We fondled the very first Ubuntu smartphone at MWC 2015, the BQ Aquaris, and discovered that it’s quite a basic brick of a handset – but the Ubuntu mobile OS is a promising, intuitive alternative to Android and iOS.
The BQ is quite a basic handset, something that’s blatantly obvious when you handle it. It’s a block-shaped slab of plastic that can probably soak up a fair bit of punishment (helped by the scratch-resistant glass that coats the display), but won’t exactly win any beauty competitions. You can’t prise the thing open to access the battery and other innards, so your SIM card slots into one of two drawers on the side. There’s also a micro SD memory card slot to boost the storage.
The good news is the BQ is nice and light at just a shade over 120g and it’s also easy to use one-handed thanks to its compact build, despite that slab construction.
A basic dual core processor seems to handle Ubuntu’s mobile OS well, and Ubuntu is undeniably the star of the BQ show. Without knowing much at all about the OS, I picked up the BQ and started flicking around. In about two minutes I’d already figured out how to zip through all of the main features, showing how beautifully intuitive the software is.
Ubuntu’s mobile OS is completely swipe-based, so you’ll find no buttons on the BQ. Swipe from each edge of the 4.5-inch screen and you’ll bring up a different menu. The left edge holds the apps tray, giving you fast access to your camera, browser, etc, while the right edge brings up your recent apps if you need to quickly flick between different things.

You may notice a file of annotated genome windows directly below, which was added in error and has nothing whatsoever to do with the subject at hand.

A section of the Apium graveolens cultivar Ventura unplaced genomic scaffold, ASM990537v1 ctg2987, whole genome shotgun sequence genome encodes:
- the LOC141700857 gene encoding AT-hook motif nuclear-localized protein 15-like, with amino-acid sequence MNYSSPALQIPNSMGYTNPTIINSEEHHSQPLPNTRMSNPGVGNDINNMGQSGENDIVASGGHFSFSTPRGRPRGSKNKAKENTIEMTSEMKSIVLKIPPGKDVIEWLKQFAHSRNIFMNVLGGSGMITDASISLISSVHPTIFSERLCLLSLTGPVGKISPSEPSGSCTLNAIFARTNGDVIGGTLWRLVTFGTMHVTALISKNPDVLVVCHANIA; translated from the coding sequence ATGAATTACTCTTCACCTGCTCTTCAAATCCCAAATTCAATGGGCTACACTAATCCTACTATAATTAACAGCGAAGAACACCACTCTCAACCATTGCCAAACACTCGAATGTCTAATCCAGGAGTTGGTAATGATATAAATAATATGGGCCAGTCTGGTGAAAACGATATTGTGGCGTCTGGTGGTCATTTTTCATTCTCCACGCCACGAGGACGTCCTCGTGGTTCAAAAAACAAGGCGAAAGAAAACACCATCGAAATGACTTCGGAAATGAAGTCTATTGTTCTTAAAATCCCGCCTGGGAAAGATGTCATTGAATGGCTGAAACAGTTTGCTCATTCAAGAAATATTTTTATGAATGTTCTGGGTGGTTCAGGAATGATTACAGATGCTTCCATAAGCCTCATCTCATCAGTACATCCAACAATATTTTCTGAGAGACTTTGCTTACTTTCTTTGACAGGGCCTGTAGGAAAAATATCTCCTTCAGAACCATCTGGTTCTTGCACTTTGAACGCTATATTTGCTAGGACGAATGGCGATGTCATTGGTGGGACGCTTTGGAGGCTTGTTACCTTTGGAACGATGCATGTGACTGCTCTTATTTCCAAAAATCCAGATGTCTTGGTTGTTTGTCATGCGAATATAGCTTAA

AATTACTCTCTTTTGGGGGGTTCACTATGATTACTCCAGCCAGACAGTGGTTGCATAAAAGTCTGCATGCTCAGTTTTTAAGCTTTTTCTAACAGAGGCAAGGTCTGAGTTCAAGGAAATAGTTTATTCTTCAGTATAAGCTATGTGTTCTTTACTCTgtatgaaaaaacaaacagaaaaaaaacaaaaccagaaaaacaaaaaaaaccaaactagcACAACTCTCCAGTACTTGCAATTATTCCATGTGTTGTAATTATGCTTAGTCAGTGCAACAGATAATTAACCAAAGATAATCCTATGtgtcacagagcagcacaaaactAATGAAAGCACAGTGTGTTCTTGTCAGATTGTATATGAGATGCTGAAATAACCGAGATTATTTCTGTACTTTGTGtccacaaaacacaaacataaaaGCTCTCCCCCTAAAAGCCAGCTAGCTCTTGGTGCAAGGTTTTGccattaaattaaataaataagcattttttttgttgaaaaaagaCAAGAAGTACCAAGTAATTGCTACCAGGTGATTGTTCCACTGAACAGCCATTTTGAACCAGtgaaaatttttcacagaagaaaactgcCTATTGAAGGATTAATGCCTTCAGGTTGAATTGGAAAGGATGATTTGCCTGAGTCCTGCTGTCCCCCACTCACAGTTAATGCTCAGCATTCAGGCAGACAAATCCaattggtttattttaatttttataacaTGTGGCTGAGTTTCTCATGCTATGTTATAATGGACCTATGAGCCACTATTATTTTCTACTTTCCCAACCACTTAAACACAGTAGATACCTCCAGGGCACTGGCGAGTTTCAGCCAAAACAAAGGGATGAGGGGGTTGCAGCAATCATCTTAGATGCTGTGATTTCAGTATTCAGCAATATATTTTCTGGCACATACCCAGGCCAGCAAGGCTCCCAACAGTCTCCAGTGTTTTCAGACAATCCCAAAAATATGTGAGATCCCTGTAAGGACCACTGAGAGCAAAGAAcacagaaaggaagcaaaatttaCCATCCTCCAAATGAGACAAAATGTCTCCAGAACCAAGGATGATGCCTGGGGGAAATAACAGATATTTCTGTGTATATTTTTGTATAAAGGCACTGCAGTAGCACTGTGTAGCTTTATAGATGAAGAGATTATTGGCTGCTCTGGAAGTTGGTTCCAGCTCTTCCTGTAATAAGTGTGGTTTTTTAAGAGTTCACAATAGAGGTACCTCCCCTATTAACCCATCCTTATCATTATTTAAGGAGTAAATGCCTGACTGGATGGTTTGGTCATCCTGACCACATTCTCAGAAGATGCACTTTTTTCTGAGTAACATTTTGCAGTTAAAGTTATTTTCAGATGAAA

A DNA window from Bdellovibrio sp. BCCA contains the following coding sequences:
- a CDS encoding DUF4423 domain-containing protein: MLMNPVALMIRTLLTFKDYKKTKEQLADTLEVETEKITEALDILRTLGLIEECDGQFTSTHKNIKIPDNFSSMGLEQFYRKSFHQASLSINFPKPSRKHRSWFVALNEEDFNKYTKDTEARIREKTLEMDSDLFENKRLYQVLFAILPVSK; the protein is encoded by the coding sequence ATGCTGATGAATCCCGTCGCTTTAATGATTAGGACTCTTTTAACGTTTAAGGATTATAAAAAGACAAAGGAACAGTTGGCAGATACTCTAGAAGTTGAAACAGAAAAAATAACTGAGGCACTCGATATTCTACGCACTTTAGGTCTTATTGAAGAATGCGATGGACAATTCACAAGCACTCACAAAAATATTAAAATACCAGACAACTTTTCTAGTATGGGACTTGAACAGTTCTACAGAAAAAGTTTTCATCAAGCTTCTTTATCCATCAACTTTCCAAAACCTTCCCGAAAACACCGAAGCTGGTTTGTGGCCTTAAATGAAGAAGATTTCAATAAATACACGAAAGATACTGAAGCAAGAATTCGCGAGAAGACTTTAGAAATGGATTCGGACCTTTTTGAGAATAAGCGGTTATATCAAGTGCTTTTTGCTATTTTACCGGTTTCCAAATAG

The settings menu is well laid out too, accessed by swiping down from the top of the screen, and then navigated by moving your finger side to side in the same motion. Finally, the bottom edge holds your contacts.
It’s a slick and user-friendly interface which ditches desktops in a glorious fashion. That may mean less personalisation, but I’m looking forward to spending more time with Ubuntu and checking out the apps store, which should get a lot of love from bedroom developers.
That display sports a 540×960 resolution and while you don’t get HD visuals, it does the job nicely for everyday tasks. To be fair, you have to squint to notice the individual pixels, so it’s hardly a cheap and cheerful panel.
On the back you’ll find an 8-megapixel camera with autofocus – just tap to lock onto your subject and then poke the virtual button to shoot. The Ubuntu camera interface is as user-friendly as the rest of the OS, with just a few settings hidden in a menu for turning on the likes of HDR. And of course there’s a 5-megapixel camera for snapping a sharp selfie.
We’re impressed by Ubuntu’s translation to mobile, but the BQ isn’t the best showcase for the OS. Check out our hands-on review of the MX4, which sports a nicer design and super-sharp Full HD screen.
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